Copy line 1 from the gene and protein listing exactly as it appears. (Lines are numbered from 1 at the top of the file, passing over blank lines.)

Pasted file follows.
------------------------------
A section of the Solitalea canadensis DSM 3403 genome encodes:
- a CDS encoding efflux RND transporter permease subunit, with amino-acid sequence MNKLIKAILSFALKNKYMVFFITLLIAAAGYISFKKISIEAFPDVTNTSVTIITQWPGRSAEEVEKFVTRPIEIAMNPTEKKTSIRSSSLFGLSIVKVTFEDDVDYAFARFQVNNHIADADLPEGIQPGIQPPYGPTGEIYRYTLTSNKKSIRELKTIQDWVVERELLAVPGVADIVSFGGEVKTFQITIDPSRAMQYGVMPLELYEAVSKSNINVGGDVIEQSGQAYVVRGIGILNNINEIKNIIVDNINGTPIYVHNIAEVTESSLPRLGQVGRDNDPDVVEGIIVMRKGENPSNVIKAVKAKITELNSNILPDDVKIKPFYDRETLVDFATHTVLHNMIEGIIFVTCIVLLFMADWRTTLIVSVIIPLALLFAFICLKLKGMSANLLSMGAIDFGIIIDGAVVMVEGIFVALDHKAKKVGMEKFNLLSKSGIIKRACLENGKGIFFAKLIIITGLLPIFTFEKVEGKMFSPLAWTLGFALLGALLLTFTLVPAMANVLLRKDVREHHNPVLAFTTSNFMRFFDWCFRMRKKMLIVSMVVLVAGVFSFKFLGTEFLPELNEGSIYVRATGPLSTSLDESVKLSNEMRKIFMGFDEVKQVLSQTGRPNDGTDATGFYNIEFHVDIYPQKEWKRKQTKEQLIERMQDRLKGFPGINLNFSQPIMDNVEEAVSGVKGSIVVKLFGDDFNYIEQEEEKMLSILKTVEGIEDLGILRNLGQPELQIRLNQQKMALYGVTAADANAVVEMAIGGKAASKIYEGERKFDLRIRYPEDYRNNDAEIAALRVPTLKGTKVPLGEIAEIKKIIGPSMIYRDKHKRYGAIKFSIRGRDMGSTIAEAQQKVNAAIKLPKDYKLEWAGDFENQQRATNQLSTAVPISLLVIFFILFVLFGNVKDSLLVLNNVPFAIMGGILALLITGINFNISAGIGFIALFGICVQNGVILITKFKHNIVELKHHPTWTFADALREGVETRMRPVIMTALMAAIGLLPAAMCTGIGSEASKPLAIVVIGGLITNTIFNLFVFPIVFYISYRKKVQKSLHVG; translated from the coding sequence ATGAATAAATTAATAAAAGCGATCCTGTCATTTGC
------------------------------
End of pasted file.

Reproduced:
A section of the Solitalea canadensis DSM 3403 genome encodes: